Let us change the high limit. Run this program again using 101 as the high limit and 0 as the low limit.

      HIGH%    LOW%       RANGE%     HALFWAY%    MIDDLE%
      101       0          101          50          50
      101       50         51           25          75
      101       75         26           13          88
      101       88         13           6           94
      101       94         7            3           97
      101       97         4            2           99
      101       99         2            1           100
This time it worked. If 100 was the secret number, our algorithm would find it. Now we must test the routine at the other extreme. Can the program produce a guess of 1? Run the program again. Begin with limits of 101 and 0, but this time keep 0 as the low limit and use the MIDDLE% number as the high limit each time through the routine.

This work has accomplished two things. First, we now know that our binary search routine must begin with limits of 0 and 101 in order to guess a number in the range of 1 through 100. Second, we have used the building block approach to writing programs. The guessing program is still largely undefined. However, the most important subroutine is now fin- ished. This is one of the advantages of writing programs using subroutines. They are easier to plan, since each task can be placed in a separate subroutine, and they are easier to test. Why wait until the whole program is finished? Test each subroutine as it is created.

Once the testing is complete, we can DELETE the BASIC statements that were needed only for testing. Get rid of lines 10, 20, 440, and 450. Here is the finished routine as it will be used in the final program:

400 REM ******  CALCULATE A GUESS  *****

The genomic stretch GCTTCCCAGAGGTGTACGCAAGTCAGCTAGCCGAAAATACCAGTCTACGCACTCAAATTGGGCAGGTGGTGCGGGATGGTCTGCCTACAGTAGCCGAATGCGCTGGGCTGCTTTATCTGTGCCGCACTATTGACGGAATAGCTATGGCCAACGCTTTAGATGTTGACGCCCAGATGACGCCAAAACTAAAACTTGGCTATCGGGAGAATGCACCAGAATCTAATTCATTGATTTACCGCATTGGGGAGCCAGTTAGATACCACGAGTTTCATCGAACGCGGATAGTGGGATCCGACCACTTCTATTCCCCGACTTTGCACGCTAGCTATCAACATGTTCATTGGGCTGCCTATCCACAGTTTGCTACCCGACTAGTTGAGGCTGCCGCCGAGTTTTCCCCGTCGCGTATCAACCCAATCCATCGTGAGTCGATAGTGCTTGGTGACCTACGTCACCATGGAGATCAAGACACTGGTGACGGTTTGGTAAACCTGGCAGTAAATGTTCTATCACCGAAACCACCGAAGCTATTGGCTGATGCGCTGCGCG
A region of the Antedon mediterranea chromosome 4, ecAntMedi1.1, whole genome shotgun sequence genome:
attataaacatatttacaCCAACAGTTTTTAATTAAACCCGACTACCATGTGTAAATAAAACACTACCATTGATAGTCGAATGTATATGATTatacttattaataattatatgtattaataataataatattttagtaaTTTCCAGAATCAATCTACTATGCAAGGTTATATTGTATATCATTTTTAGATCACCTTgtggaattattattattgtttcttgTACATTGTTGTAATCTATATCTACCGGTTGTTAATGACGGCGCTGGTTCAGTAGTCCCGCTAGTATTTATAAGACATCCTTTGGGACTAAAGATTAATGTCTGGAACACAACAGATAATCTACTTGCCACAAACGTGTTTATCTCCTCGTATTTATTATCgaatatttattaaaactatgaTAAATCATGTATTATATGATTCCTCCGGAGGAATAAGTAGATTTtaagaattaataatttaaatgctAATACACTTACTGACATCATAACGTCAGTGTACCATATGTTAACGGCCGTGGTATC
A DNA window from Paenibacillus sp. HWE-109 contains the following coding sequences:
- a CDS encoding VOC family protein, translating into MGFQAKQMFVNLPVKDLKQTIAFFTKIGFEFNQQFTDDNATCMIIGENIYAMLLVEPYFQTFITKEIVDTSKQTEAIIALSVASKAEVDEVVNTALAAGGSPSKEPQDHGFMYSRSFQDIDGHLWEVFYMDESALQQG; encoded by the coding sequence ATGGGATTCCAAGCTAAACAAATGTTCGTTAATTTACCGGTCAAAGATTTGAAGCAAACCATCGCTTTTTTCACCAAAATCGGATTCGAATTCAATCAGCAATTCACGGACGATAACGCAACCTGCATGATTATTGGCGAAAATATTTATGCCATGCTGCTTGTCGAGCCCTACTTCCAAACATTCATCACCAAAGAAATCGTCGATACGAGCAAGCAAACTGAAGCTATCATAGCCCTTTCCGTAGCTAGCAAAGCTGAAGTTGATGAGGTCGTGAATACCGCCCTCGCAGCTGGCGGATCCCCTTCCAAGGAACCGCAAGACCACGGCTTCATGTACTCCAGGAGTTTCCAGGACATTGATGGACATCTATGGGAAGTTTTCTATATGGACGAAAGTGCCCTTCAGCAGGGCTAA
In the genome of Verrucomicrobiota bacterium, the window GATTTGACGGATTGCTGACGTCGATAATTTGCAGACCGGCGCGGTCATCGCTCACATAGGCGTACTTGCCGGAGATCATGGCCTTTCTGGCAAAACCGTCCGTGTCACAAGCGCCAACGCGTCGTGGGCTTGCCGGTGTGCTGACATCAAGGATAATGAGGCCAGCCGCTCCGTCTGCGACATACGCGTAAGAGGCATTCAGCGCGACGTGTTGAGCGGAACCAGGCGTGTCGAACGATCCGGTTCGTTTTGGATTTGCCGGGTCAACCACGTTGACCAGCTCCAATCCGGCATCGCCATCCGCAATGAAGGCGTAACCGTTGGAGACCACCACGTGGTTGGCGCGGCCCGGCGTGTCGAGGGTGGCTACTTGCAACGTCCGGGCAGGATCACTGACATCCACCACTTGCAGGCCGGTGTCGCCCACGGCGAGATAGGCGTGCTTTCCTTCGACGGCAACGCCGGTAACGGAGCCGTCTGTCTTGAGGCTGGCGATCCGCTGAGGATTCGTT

410 RANGE% = HIGH% - LOW%
420 HALFWAY% = RANGE% \ 2
Another important routine prints the instructions to the player. For the binary search routine to work, it must have new high or low limits each time it is executed. The player must reply whether each guess was high, low, or just right. Therefore, we need good instructions.
510 PRINT "*****************************************************"
520 PRINT "*                                                   *"
530 PRINT "*  Pick a number in the range 1 through 100.        *"
540 PRINT "*  The computer will guess your secret number.      *"
550 PRINT "*  Each time the computer makes a guess, you tell if*"
560 PRINT "*  the guess is High, Low, or Right On.             *"
570 PRINT "*                                                   *"
580 PRINT "*****************************************************"
These instructions seem clear. Each time the computer makes a guess, the human player must reply High, Low, or Right On. However, since we want our program to be user friendly, our program will only require that the first letter of each answer be entered. This task of checking the reply is handled by another subroutine.
600 REM *****  DECODE THE ANSWER  *****
670 PRINT "Invalid input.  Your answer must begin with H, L, or R"
680 END
Parts of this routine should look familiar. The LEFT$ function is used to strip off all but the first letter of the variable ANSWER$. The six IF-THEN statements check for either an upper or lower case H, L, and R. If one of these letters are found, then the ANSWER$ variable is changed to just the single upper case character. Notice that each of the six IF-THEN statements ends with :RETURN. This is new.

A colon in BASIC is used to stack more than one command on a line. In this case, a RETURN statement is added to each of the IF-THEN tests. Look at line 610. If BASIC finds the first character of ANSWER$ to be a lower case H, it changes ANSWER$ into an upper case H, and then executes a RETURN. The RETURN only executes if the IF-THEN test is successfully passed. The RETURN closes the GOSUB and program execution continues back in the mainline routine. Any remaining IF-THEN tests are simply skipped.

The colon is especially helpful with IF-THEN statements. It can also be used on any line to combine any BASIC commands. Do not use the colon too much. A program with many statements all stacked on the same line is hard to understand and difficult to change. As a rule, use only one command on each line.

If the ANSWER$ variable contains anything that does not begin with an H, L, or R, then none of the IF-THEN tests are passed and lines 670 and 680 will be executed. Because of the :RETURN additions, the only way to get to lines 670 and 680 is to enter something that does not begin with H, L, or R. A flowchart makes this clear. See Figure 10 on page 100. Each decision box represents one of the IF-THEN tests.

The last subroutine needed is the victory message.

900 REM *****  THIS IS THE END  *****
910 PRINT "Hurray! I did it."